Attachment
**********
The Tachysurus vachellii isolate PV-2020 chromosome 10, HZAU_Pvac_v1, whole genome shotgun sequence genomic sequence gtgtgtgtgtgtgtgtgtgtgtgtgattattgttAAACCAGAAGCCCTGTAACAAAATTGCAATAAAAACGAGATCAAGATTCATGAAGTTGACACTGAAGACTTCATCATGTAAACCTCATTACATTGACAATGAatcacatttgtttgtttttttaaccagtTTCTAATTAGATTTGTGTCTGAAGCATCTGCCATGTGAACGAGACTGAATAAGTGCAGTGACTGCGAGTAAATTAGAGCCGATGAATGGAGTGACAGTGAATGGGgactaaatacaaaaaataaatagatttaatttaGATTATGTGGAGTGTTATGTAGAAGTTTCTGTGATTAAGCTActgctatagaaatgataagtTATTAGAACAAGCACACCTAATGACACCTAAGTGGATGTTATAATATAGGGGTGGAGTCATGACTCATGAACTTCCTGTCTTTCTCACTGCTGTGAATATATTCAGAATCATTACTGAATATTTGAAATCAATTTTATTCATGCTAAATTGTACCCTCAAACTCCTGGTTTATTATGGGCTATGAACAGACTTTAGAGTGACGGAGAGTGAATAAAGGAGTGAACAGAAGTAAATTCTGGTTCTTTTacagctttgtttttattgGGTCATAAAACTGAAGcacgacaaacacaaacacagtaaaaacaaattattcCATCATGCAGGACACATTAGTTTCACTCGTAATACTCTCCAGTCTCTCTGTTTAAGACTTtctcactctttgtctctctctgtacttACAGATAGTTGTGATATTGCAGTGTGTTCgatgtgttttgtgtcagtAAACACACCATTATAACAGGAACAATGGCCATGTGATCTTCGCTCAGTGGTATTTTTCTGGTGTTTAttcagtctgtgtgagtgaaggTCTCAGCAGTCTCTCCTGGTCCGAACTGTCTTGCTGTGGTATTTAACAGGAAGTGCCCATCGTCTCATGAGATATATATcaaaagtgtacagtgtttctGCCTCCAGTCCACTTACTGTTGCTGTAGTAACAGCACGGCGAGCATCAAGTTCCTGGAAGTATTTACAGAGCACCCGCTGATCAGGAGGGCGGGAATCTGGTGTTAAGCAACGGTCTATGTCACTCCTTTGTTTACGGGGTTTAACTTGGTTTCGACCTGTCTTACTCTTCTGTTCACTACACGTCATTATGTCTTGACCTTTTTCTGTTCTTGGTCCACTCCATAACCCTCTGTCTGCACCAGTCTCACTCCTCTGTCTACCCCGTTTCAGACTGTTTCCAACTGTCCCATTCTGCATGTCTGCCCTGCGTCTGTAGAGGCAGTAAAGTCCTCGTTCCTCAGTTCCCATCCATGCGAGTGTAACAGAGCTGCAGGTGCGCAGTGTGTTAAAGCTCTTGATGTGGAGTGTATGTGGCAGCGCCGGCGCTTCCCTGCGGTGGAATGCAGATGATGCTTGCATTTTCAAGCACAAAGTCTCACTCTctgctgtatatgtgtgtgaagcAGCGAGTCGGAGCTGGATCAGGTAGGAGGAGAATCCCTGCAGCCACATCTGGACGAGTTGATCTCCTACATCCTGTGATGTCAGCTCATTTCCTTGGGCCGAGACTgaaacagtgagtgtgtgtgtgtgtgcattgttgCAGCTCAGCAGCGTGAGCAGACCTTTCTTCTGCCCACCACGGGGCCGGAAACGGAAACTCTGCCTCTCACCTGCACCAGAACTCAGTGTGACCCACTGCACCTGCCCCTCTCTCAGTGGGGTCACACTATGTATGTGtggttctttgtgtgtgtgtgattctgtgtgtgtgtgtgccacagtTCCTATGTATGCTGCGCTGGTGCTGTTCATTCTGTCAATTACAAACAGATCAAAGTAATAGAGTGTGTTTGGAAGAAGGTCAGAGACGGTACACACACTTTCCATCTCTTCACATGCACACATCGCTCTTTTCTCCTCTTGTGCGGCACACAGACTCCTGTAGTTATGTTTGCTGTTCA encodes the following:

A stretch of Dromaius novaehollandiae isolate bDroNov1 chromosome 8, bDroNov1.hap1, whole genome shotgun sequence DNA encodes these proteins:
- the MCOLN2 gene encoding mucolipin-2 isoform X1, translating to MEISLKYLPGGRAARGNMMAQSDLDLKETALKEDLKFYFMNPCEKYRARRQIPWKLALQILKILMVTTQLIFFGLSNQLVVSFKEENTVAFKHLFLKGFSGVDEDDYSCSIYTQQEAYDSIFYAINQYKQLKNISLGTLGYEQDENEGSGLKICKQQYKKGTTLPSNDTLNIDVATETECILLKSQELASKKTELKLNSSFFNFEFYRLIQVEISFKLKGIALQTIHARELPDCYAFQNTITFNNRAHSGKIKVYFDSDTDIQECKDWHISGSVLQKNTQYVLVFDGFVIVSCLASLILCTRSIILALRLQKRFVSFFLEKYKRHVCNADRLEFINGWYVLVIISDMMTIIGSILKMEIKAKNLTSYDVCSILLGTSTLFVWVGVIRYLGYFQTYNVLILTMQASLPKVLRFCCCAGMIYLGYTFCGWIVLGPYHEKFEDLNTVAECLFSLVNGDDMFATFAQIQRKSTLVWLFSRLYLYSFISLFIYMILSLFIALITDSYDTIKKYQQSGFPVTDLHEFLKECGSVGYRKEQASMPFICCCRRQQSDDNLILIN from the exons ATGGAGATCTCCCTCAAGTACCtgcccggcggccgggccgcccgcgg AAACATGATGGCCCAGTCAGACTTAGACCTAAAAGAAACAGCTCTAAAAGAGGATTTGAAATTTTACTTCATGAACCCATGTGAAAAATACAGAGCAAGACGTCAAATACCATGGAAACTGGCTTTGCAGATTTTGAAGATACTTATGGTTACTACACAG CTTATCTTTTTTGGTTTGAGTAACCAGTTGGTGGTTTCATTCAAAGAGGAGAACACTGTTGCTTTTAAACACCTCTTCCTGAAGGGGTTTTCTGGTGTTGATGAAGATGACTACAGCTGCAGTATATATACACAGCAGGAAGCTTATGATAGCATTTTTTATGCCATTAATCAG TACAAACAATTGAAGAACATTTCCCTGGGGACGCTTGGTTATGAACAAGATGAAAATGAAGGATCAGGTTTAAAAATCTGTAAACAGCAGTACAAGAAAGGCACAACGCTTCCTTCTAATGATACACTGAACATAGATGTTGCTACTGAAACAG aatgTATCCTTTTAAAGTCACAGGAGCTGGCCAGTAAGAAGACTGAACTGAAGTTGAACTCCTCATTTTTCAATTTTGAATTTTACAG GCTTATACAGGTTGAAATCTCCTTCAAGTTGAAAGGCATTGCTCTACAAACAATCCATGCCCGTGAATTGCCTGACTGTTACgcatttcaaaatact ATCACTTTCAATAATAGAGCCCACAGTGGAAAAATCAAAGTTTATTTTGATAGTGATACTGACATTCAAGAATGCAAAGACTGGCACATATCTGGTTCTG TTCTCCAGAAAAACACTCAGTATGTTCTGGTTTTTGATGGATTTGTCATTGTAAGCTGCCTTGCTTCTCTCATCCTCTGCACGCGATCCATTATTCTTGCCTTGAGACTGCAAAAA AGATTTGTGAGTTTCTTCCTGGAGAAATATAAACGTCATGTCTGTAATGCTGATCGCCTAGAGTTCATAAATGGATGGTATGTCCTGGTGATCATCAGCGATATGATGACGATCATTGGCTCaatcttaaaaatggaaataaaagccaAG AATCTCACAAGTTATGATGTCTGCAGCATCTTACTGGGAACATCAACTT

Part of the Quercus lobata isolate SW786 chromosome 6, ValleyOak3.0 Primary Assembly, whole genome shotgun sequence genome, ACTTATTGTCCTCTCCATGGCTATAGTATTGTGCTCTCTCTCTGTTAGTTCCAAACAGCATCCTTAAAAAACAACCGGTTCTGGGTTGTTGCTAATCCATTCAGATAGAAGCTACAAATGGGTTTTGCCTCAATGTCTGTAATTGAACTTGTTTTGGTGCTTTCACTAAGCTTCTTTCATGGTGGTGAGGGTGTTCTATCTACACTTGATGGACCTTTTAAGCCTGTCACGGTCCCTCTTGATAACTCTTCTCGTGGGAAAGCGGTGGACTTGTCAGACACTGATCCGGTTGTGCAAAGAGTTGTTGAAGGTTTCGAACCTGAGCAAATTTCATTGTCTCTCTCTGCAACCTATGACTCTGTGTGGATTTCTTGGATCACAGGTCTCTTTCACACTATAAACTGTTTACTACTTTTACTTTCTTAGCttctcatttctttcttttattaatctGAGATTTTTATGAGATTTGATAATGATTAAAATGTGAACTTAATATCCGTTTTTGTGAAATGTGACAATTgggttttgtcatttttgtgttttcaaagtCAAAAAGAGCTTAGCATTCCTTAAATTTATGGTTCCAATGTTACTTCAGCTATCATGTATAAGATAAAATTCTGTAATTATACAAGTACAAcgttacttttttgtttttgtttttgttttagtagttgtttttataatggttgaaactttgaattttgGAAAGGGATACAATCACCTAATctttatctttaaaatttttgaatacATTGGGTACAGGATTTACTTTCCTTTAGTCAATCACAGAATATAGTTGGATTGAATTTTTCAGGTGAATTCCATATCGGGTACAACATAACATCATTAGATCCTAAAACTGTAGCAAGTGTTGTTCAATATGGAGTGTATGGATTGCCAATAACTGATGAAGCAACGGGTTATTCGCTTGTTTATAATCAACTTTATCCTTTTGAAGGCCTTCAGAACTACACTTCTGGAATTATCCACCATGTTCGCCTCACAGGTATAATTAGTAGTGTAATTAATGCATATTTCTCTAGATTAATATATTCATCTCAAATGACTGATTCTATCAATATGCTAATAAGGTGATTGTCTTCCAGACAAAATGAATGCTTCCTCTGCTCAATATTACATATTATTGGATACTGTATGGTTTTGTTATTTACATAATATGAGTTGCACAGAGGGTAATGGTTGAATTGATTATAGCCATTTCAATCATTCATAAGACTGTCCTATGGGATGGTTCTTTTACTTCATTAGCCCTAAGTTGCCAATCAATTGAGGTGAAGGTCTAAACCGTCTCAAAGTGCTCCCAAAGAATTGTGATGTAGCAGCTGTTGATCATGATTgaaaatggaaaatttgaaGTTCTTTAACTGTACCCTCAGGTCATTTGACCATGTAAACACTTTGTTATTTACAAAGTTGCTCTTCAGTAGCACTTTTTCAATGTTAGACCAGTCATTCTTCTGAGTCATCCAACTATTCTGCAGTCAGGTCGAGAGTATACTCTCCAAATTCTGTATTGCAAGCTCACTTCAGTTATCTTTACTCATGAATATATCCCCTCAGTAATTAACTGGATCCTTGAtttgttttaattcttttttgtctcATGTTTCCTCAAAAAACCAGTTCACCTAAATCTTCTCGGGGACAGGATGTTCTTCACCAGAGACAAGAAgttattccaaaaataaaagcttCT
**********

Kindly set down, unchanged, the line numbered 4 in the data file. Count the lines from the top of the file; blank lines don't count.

Part of the Quercus lobata isolate SW786 chromosome 6, ValleyOak3.0 Primary Assembly, whole genome shotgun sequence genome, ACTTATTGTCCTCTCCATGGCTATAGTATTGTGCTCTCTCTCTGTTAGTTCCAAACAGCATCCTTAAAAAACAACCGGTTCTGGGTTGTTGCTAATCCATTCAGATAGAAGCTACAAATGGGTTTTGCCTCAATGTCTGTAATTGAACTTGTTTTGGTGCTTTCACTAAGCTTCTTTCATGGTGGTGAGGGTGTTCTATCTACACTTGATGGACCTTTTAAGCCTGTCACGGTCCCTCTTGATAACTCTTCTCGTGGGAAAGCGGTGGACTTGTCAGACACTGATCCGGTTGTGCAAAGAGTTGTTGAAGGTTTCGAACCTGAGCAAATTTCATTGTCTCTCTCTGCAACCTATGACTCTGTGTGGATTTCTTGGATCACAGGTCTCTTTCACACTATAAACTGTTTACTACTTTTACTTTCTTAGCttctcatttctttcttttattaatctGAGATTTTTATGAGATTTGATAATGATTAAAATGTGAACTTAATATCCGTTTTTGTGAAATGTGACAATTgggttttgtcatttttgtgttttcaaagtCAAAAAGAGCTTAGCATTCCTTAAATTTATGGTTCCAATGTTACTTCAGCTATCATGTATAAGATAAAATTCTGTAATTATACAAGTACAAcgttacttttttgtttttgtttttgttttagtagttgtttttataatggttgaaactttgaattttgGAAAGGGATACAATCACCTAATctttatctttaaaatttttgaatacATTGGGTACAGGATTTACTTTCCTTTAGTCAATCACAGAATATAGTTGGATTGAATTTTTCAGGTGAATTCCATATCGGGTACAACATAACATCATTAGATCCTAAAACTGTAGCAAGTGTTGTTCAATATGGAGTGTATGGATTGCCAATAACTGATGAAGCAACGGGTTATTCGCTTGTTTATAATCAACTTTATCCTTTTGAAGGCCTTCAGAACTACACTTCTGGAATTATCCACCATGTTCGCCTCACAGGTATAATTAGTAGTGTAATTAATGCATATTTCTCTAGATTAATATATTCATCTCAAATGACTGATTCTATCAATATGCTAATAAGGTGATTGTCTTCCAGACAAAATGAATGCTTCCTCTGCTCAATATTACATATTATTGGATACTGTATGGTTTTGTTATTTACATAATATGAGTTGCACAGAGGGTAATGGTTGAATTGATTATAGCCATTTCAATCATTCATAAGACTGTCCTATGGGATGGTTCTTTTACTTCATTAGCCCTAAGTTGCCAATCAATTGAGGTGAAGGTCTAAACCGTCTCAAAGTGCTCCCAAAGAATTGTGATGTAGCAGCTGTTGATCATGATTgaaaatggaaaatttgaaGTTCTTTAACTGTACCCTCAGGTCATTTGACCATGTAAACACTTTGTTATTTACAAAGTTGCTCTTCAGTAGCACTTTTTCAATGTTAGACCAGTCATTCTTCTGAGTCATCCAACTATTCTGCAGTCAGGTCGAGAGTATACTCTCCAAATTCTGTATTGCAAGCTCACTTCAGTTATCTTTACTCATGAATATATCCCCTCAGTAATTAACTGGATCCTTGAtttgttttaattcttttttgtctcATGTTTCCTCAAAAAACCAGTTCACCTAAATCTTCTCGGGGACAGGATGTTCTTCACCAGAGACAAGAAgttattccaaaaataaaagcttCT